Next day I had a 3 hr game drive from 6-9am in the morning, then back to camp for a shower and breakfast and then to the airstrip. I flew to Maun, though we made stops at 2 other airstrips to let people on or off. Flew from Maun back to Jburg, 4 hr layover, then to Atlanta, then to Indianapolis, then the drive home. I think it was about 26-28 hours of travel coming home.

Final Thoughts: This was a wonderful trip, very relaxing. Loved the remoteness and low number of other travelers. Loved the Wilderness Safari camps. I would visit Chitabe again in a heartbeat. The other two camps I would forego in order to see something new. Water levels are reportedly high again this year, though I have nothing to compare to. I know parts of Chitabe and Banoka were closed to vehicles due to high water levels.

I never really felt mosquitoes biting me, but should have been more attentive to using insect repellent (which I brought in the wipe form). On my last day at Duma Tau I realized my legs and feet had about 50 bites each – no kidding. They only itched mildly though, so no big deal really. There is not a big malaria problem in Botswana although I was taking Malarone.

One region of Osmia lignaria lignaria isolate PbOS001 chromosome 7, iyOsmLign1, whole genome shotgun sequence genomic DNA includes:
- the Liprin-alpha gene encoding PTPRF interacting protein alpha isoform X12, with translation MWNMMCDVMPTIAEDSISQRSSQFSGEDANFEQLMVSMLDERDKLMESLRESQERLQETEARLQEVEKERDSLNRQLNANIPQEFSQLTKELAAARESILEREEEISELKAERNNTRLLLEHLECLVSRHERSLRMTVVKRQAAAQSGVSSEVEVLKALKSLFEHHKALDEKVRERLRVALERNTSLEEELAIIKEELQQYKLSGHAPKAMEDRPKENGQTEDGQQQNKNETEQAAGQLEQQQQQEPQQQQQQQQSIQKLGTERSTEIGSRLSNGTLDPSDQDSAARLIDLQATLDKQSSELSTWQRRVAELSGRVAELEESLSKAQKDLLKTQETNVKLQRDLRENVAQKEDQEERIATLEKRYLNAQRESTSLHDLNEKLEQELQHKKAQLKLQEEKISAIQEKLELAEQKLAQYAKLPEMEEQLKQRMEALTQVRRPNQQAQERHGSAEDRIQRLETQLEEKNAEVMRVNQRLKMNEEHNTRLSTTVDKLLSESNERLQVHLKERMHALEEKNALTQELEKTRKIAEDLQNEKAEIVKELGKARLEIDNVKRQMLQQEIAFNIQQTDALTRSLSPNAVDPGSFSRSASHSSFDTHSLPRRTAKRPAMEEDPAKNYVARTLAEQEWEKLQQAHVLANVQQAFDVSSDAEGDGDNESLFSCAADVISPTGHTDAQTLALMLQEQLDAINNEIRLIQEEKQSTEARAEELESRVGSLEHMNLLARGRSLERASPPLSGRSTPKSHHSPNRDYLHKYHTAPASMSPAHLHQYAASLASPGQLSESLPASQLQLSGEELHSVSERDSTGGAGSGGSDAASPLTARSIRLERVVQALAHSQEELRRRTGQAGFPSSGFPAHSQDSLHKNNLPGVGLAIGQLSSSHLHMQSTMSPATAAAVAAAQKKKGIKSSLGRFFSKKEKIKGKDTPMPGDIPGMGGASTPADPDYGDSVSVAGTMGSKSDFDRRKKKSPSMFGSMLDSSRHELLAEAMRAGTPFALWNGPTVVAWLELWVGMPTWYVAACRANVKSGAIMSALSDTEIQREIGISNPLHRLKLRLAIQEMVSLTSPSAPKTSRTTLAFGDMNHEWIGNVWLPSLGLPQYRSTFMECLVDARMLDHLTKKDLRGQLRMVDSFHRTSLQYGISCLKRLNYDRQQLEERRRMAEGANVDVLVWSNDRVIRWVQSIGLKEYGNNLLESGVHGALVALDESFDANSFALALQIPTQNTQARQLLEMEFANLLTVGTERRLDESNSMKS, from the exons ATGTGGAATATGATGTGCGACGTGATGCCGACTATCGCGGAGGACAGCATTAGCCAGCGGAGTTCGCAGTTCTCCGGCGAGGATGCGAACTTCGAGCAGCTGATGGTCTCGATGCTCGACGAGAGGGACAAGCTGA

In comparing my first trip to Africa (Tanzania) last year to this one, I would say excitement was higher for Tanzania, but that is likely because it was my first trip to Africa and I’d wanted to go for so many years. We had a private guide and vehicle in Tanzania which definitely beats sharing as in Botswana. On the other hand as a solo traveler I wouldn’t have wanted a private vehicle in Bots. The remoteness and low tourist numbers are a distinct advantage in Botswana. So apples and oranges.

I would encourage anyone who doesn’t have a travel partner to go solo! There are plenty of people to talk with along the way. You won’t feel lonely. And you will be well cared for at every step.

Cheers! Jean
Cateyes555 is offline  
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Sep 12th, 2011, 07:00 PM